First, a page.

Less Than Zero

Paul Krugman says he’s been a bit surprised about inflation dynamics during the Great Recession. Of course the people who thought a giant increase in the monetary base would automatically be inflationary have been proven wrong, but we haven’t seen the kind of “clockwise spiral” that would have pushed us below zero:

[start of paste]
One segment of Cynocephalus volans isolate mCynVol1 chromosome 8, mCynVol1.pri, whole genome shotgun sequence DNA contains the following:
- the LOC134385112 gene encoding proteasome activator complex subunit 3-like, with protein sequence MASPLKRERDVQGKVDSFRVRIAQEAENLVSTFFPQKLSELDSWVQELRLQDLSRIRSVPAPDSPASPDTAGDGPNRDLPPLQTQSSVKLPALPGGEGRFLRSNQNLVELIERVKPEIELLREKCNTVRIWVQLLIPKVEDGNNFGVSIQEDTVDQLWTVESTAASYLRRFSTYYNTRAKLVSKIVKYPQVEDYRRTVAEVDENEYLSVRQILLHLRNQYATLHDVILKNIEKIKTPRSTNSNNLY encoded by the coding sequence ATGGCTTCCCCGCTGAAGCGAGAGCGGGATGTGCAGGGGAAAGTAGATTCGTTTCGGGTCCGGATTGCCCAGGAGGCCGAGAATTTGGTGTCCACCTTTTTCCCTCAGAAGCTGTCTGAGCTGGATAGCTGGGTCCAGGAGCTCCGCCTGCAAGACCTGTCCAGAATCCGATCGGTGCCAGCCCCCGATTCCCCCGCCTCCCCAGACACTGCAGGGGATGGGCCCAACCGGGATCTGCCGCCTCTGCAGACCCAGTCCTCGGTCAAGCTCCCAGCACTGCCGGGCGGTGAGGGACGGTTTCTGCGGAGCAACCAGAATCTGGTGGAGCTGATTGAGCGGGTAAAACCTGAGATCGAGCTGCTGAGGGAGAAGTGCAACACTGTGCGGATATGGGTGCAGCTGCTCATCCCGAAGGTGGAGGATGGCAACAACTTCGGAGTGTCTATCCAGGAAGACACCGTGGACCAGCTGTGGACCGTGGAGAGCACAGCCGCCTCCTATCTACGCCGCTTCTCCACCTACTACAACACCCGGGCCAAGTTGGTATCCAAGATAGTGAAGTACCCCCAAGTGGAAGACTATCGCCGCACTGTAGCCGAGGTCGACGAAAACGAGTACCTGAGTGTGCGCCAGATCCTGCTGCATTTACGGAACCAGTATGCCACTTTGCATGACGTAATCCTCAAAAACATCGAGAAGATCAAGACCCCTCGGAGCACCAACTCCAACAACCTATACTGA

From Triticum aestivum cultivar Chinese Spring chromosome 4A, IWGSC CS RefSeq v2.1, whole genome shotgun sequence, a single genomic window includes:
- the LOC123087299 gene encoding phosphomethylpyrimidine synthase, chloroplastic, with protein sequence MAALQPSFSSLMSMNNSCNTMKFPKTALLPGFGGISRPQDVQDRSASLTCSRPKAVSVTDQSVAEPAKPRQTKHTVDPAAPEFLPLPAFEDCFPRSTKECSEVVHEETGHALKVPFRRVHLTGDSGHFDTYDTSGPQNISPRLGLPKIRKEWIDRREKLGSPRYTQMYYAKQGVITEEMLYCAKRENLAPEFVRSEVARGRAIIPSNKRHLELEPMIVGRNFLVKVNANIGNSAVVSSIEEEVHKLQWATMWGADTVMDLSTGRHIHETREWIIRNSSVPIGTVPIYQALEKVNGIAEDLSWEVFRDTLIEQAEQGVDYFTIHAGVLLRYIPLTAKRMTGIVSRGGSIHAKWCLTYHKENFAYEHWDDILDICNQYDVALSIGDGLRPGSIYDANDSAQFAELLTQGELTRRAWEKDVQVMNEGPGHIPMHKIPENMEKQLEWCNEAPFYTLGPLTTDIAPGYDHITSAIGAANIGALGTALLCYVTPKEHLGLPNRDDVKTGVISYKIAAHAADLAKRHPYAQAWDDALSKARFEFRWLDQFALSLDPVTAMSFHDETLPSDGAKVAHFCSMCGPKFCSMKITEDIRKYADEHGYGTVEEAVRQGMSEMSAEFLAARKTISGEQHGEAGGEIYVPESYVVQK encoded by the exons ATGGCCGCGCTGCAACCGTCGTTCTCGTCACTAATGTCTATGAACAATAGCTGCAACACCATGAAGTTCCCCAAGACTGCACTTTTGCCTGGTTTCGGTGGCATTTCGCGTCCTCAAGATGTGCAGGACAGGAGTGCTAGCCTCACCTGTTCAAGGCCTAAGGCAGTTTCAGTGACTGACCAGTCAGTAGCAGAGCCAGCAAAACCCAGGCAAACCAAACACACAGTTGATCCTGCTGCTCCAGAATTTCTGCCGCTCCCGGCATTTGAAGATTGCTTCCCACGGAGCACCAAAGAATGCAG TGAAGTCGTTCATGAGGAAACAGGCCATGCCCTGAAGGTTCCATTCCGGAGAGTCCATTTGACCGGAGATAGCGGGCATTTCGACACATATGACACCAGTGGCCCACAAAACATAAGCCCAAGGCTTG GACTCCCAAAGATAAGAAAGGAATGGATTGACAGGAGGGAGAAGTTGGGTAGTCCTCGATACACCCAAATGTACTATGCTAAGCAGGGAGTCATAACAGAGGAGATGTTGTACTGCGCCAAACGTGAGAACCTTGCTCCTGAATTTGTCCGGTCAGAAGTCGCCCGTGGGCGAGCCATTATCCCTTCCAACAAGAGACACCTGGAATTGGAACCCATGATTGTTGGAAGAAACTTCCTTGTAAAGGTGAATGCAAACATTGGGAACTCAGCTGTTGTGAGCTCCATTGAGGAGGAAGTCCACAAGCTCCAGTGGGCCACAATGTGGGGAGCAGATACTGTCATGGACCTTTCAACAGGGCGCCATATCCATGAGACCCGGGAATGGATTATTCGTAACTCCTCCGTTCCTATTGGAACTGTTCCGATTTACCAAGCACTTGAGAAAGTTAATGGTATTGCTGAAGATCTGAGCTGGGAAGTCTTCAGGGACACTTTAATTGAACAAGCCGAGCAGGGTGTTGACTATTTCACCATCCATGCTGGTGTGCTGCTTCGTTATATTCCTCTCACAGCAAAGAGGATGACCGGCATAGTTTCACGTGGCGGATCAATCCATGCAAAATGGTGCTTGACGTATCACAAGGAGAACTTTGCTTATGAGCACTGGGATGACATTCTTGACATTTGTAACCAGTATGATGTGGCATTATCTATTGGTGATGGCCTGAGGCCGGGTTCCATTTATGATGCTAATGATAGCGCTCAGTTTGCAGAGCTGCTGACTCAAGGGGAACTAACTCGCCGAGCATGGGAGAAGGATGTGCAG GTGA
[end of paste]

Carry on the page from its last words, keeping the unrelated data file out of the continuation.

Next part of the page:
He attributes this to “[d]ownward nominal rigidity — the great difficulty of actually cutting wages and many prices.” I agree that this is an important factor. But I think an equally important role is being played by the Federal Reserve’s meandering behavior. As Krugman has shown elsewhere, monetary policy near the zero bound is all about expectations and credibility. What I think’s happened is that with Ben “Making Sure ‘It’ Doesn’t Happen Here” Bernanke at the helm, the Fed has successfully embedded the expectation of non-deflation. People (or at least the people who matter) know that the Fed will push the panic button and show Rooseveltian resolve to set things aright. But contrary to what I would have expected three years ago, he’s shown no inclination to reach into the Helicopter Ben toolkit to actively reflate a depressed economy that’s not teetering on the brink of a deflationary spiral. So we kind of bounce along, with no new disasters really striking after the terrible winter of 2008-2009 but no catchup and real recovery either.